Most procurement managers can attest to the fact that the concept of self-sourcing has been around for ages. It’s what they turned to when faced with the need to hire talent with specific skills that had either proven itself in the past, had come highly recommended or had previously worked for the business. Typically used as a last resort on a project by project basis, self-sourcing previously got a bad rep because it was seen as an unavoidable cost in addition to existing program costs of sourcing contingent labor.
Our AVP Product and Innovation, Praneeth Patlola explains, “While the term self-sourcing is only new in the context of scale and technology, there is still a lot of confusion amongst enterprises about how it can be successfully implemented. The rise of gig labor, a higher emphasis on cost and operation efficiencies, long term talent strategies focused on retention, enabling a great candidate experience are the trends leading enterprises to consider self and direct sourcing initiatives. Some of our clients have been doing it successfully while others are still unsure about it as an option.”
Self-sourcing in a Nutshell
Self-sourcingis a process by which the procurement arm of an enterprise can go about identifying, engaging, selecting and ultimately acquiring independent workers on their own for the project at hand, avoiding the involvement of their existing program processes.
The Status Quo
So what’s the big deal, one might ask, why is there such a buzz about it now? Well, the fact is that market conditions are changing such that procurement professionals must start to take notice and enabling self-sourcing within their own organizations. There are several trends leading up to this:
– The expectation that products and services can be delivered on-demand has bled into the staffing industry as it has many others. The Amazons, Ubers and Airbnbs of the world have normalized this and the deliverability of on-demand talent is starting to become a reality.
– Highly specialized workers are extremely sought-after and in short supply. This in essence makes them more difficult to find by the means of traditional sourcing methods because they choose to be more elusive and only engage with mediums that are of interest to them and give them what they want.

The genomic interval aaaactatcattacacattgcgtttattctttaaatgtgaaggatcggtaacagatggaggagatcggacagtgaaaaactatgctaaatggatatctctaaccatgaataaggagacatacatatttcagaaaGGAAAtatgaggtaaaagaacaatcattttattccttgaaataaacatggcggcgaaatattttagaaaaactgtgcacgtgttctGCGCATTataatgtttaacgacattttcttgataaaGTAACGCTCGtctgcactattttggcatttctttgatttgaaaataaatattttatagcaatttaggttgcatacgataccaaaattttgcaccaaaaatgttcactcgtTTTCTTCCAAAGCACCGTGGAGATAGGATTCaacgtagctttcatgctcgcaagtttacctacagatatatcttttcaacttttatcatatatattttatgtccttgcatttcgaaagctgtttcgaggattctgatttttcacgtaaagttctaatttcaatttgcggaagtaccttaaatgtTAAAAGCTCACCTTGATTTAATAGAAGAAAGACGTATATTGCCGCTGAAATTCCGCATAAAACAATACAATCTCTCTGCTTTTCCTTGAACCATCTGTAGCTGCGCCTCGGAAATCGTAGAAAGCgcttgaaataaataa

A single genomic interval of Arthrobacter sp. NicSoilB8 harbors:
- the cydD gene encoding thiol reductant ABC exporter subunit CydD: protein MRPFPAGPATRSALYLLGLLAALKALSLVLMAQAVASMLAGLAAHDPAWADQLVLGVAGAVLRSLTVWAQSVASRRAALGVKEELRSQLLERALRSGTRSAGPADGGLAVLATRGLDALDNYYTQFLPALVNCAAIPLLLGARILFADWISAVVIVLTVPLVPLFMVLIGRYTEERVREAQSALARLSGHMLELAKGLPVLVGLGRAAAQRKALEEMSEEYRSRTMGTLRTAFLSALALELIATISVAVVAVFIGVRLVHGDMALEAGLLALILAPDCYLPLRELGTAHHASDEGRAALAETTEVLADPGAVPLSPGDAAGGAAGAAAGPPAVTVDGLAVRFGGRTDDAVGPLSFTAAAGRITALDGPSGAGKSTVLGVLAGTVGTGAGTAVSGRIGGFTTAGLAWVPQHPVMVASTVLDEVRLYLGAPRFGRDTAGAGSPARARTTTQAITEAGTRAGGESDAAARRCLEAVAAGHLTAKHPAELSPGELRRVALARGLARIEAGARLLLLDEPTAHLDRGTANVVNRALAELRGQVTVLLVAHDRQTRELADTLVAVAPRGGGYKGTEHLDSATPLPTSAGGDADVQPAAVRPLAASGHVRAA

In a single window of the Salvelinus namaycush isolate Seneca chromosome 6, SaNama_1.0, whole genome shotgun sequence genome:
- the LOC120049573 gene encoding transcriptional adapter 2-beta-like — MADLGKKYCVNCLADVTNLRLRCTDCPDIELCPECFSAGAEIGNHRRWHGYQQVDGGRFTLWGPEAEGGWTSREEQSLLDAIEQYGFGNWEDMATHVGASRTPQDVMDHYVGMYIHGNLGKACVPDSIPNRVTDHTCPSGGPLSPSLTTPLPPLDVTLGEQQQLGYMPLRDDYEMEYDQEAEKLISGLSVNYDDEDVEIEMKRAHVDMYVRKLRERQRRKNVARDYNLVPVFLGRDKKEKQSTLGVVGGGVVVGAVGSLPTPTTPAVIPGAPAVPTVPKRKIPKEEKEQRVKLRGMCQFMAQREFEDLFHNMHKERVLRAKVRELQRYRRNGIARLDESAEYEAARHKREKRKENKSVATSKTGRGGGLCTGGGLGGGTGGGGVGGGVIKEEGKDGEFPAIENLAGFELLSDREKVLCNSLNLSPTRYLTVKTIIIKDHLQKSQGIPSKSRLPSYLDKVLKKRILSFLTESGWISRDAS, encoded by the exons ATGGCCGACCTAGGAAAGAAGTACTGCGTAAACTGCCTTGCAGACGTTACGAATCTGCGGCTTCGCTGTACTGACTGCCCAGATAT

– The rise of the gig economy has led to the creation of a contingent gig workforce. It is mostly made up of millennials who don’t want to work full time for any one employer, prefer to be remote workers and want to work only on projects or tasks they are interested in. According to EY, “It seems to be more than a passing trend, as two in five organizations expect to increase their use of the contingent workforce by 2020. In fact, one in three employers of 100,000 employees or more expect to use 30% or more contingent workers in the same timeframe. Additionally, 40% of organizations expect to increase their use of contingent workers in the next five years.”
This has several implications.
– It makes the highly specialized talent only available to employers who are early adopters engagement with the gig economy.
– It makes it possible for the wider world to be considered a source for talent as remote workers in other countries can be considered for a given role or task.
– It opens up a much wider talent pool for contingent work, changing the nature of work itself by compartmentalizing it.
Technology that enables this kind of self-sourcing for enterprises is now becoming available. There are a number of platforms that are growing out of a need to directly connect contingent talent to enterprises.These include the following:
Shift management systems which are custom build or off the shelf like NurseGrid provide a way for gig talent to become a part of the system.
VMSs like Beeline have been upgrading their features to build and manage private talent pools for clients.
Amazon’s Mechanical Turk and Crowdflower are examples of human cloud technology that breaks white collar jobs into smaller tasks and assigns them to remote workers across the globe.
VMSs opening up to integrate with external platforms and not only supplier driven talent
Technology is the big Game-Changer
While self-sourcing is still in the nascent stages of development for enterprises, forward-thinking procurement managers might want to consider a few things:
As more technologies become available in this space, it becomes important to vet them carefully and considering both internal and external stakeholders before moving forward.
Considering self-sourcing as a whole methodology that also involves cultivating an employer brandthat is strong enough to interest and drive the best contingent talent towards their enterprise.
A willingness to change current contingent workforce hiring practices in favor of ones that work with the future workforce.
There are many considerations to be made with self-sourcing. Starting from convincing internal stakeholders that it is a viable solution that would help to optimize costs, to choosing the right solution for your enterprise and even ensuring that the processes around the practice are optimized. Like most ‘next big things’ it will be interesting to see how self-sourcing will start to get adopted by enterprises.
In the coming weeks, we will be exploring the separate components of self-sourcing with a focus on a practical approach enterprises can take when considering it as an option. The series will end with a webinar on September 26. Subscribe to our knowledge center and stay tuned for more on the latest in contingent workforce management.
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